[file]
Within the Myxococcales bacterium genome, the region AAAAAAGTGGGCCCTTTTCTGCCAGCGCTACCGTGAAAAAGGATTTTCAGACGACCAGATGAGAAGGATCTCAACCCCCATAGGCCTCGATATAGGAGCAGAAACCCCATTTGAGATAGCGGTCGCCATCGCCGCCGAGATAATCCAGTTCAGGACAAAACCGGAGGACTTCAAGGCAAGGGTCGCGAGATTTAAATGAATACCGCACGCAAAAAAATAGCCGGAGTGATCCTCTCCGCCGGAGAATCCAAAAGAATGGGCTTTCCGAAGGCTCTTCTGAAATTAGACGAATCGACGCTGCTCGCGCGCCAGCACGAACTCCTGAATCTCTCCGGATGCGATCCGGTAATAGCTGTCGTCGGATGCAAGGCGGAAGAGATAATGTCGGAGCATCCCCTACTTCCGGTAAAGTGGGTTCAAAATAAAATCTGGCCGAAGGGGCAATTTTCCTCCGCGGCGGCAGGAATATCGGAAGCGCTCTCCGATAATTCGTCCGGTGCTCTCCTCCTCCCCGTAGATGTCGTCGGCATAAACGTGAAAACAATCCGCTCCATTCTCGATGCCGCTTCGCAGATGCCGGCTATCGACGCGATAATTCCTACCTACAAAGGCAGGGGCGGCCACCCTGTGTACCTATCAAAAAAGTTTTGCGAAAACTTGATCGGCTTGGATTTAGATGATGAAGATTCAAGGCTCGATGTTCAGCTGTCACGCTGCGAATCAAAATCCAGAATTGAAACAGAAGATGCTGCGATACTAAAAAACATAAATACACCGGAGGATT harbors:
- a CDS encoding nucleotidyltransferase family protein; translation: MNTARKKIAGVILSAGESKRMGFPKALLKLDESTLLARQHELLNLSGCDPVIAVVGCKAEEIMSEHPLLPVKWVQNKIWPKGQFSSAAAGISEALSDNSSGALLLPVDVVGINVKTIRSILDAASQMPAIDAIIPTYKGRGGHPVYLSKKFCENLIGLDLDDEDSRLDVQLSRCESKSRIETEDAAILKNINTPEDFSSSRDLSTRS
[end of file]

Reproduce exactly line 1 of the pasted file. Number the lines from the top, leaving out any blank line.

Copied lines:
Within the Myxococcales bacterium genome, the region AAAAAAGTGGGCCCTTTTCTGCCAGCGCTACCGTGAAAAAGGATTTTCAGACGACCAGATGAGAAGGATCTCAACCCCCATAGGCCTCGATATAGGAGCAGAAACCCCATTTGAGATAGCGGTCGCCATCGCCGCCGAGATAATCCAGTTCAGGACAAAACCGGAGGACTTCAAGGCAAGGGTCGCGAGATTTAAATGAATACCGCACGCAAAAAAATAGCCGGAGTGATCCTCTCCGCCGGAGAATCCAAAAGAATGGGCTTTCCGAAGGCTCTTCTGAAATTAGACGAATCGACGCTGCTCGCGCGCCAGCACGAACTCCTGAATCTCTCCGGATGCGATCCGGTAATAGCTGTCGTCGGATGCAAGGCGGAAGAGATAATGTCGGAGCATCCCCTACTTCCGGTAAAGTGGGTTCAAAATAAAATCTGGCCGAAGGGGCAATTTTCCTCCGCGGCGGCAGGAATATCGGAAGCGCTCTCCGATAATTCGTCCGGTGCTCTCCTCCTCCCCGTAGATGTCGTCGGCATAAACGTGAAAACAATCCGCTCCATTCTCGATGCCGCTTCGCAGATGCCGGCTATCGACGCGATAATTCCTACCTACAAAGGCAGGGGCGGCCACCCTGTGTACCTATCAAAAAAGTTTTGCGAAAACTTGATCGGCTTGGATTTAGATGATGAAGATTCAAGGCTCGATGTTCAGCTGTCACGCTGCGAATCAAAATCCAGAATTGAAACAGAAGATGCTGCGATACTAAAAAACATAAATACACCGGAGGATT harbors: